Let’s go graphic!
One of the easiest and most accurate ways of describing graphic novels is that they are like comics but instead of periodicals, they read like a book. They typically include overly attractive women and super powered roid-raging men with deep voices, capes and the occasional witty charm, excluding Spiderman of course.
Here's a spoiler: these super powered men usually have more than one love interest. On a more serious note, graphic novel does not just mean superhero stories. It is a broad term and can be anything from fiction to non-fiction to anthologised work, as long as it is made up of comic content.
Comics and graphic novels are globally revered and cherished. It is truly an art form that combines the use of drawings, sketches and storytelling. Even though comics and graphic novels were never really big in Bangladesh, there were some political cartoons that made it to publication ever since the British rule.
A popular novel back during the Pakistani regime was Titumir er Basher Kella. Another novel that came out of Calcutta during that time was Mahatma Gandhi's life story. After Bangladesh's independence, comics were mostly non-existent with only a few exceptions.
Ronobi was one of the first strip cartoons in Bangladesh. Muhammed Zafar Iqbal's Mohakashe Mohatrash was also published as a strip back in the day. For quite a while, there was not much except Ronobi and Unmad.
The earliest known use of the term, graphic novel dates back to 1964. The term became popular within the comics community and after the commercial success of Art Spiegelman's Maus in 1986, became familiar to the public. The collected editions of The Dark Knight Returns and Watchmen also helped graphic novel's rise in popularity.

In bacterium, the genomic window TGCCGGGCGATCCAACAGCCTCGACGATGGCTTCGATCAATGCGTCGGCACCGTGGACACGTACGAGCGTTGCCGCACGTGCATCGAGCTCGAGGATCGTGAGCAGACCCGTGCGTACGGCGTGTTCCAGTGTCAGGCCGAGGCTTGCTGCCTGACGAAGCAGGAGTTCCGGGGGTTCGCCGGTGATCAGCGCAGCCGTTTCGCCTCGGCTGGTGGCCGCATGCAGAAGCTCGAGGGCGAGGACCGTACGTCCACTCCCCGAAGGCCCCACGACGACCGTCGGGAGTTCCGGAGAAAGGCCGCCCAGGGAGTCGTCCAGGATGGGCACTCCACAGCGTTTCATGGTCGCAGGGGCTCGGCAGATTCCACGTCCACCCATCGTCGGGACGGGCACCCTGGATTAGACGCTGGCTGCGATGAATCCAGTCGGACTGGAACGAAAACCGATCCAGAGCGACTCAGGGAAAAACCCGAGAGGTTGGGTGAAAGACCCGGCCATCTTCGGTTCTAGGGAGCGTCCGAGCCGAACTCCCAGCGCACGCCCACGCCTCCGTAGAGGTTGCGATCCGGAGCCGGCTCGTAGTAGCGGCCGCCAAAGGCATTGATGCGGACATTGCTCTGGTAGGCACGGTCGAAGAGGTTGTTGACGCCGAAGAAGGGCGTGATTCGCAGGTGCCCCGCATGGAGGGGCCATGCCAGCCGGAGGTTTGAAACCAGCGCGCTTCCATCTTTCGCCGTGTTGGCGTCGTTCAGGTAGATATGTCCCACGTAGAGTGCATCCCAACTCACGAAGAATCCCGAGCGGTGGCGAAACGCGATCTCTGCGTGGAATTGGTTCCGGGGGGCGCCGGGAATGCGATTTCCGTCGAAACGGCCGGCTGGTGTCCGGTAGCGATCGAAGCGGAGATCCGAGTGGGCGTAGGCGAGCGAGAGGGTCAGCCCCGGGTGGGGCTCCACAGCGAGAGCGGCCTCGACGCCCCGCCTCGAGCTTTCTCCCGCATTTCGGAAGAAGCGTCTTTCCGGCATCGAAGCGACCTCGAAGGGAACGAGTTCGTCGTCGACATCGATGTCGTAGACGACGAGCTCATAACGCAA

It was the late 1980s when graphic novels first arrived on print. Amongst the first were Richard Corben's Bloodstar and George Metzger's Beyond Time and Again. The latter - which was also a popular underground comic during that time – was published as a 48 page, hardcover book with the title, "A Graphic Novel." Another notable early graphic novel was The Silver Surfer and was by none other than Marvel Comics' Stan Lee and Jack Kirby.
Sharier Khan, who was a comic enthusiast ever since he was a child, was also involved in strip cartoons in the '80s. A fan of old-school Marvel's humour and Tintin's complete stories, he also wanted to get into the field of graphic novels. His first attempts at a graphic novel were in the '80s but none of them were ever completed.
It was around 2006 when he started to work on what would be his first ever graphic novel. After quite a few changes, Khan had perfected his first ever 92 page graphic novel and it was published in the 2007 Boi Mela as Laily.
Regarded as the first graphic novel to be published in Bangladesh, Laily was a hit among the public which eventually led to Khan coming back to write a Laily 2 due to public demand.
In between his Laily releases, Khan also worked on the sci-fi action comedic graphic novel, Cube. Cube followed the story of - yes you guessed it - cubes which if in good hands gave people really cool superpowers. The graphic novel also featured romance and intergalactic travels, making it a must read for comic and graphic novel fans alike.
With a few graphic novels under his belt, Sharier also released two graphic novels in this year's Boi Mela, the Somo's Mongol Mission Part 2 and Somo's Kalpa Shikari.
In 2015, the Centre for Research and Information also released a graphic novel series based on the autobiography of Bangabandhu Sheikh Mujibur Rahman titled "Mujib."
The first episode portrayed the childhood of Bangabandhu as well as how Bangabandhu got involved in politics. It also shows how he earned the title of Bangabandhu and raised his voice to demand the independence of Bangladesh. The second part of this must read novel series is set to be published very soon.
Honon by Ahsan Habib and Songhat by Nasif Ahmed Pritom are two graphic novel publications from 2014 that are definitely worth checking out.
Now, Dhaka Comics has also joined the cause of graphic novels. While currently they have yet to release their first graphic novel, they are working on an adaptation of a Muhammed Zafar Iqbal's book titled, "Ruhan Ruhan" which was released in 2014 as two separate comics and is set to be released soon as a hard bind graphic novel. Dhaka Comics also has a whopping collection of 30 of their own original comics that people can now check out.
Graphic novels and comics hold a sanctuary in our hearts and in the hearts of generations hence, so it is important for us to help them survive at a place where comics and graphic novels have not picked up as much as they should have.
By Naveed Naushad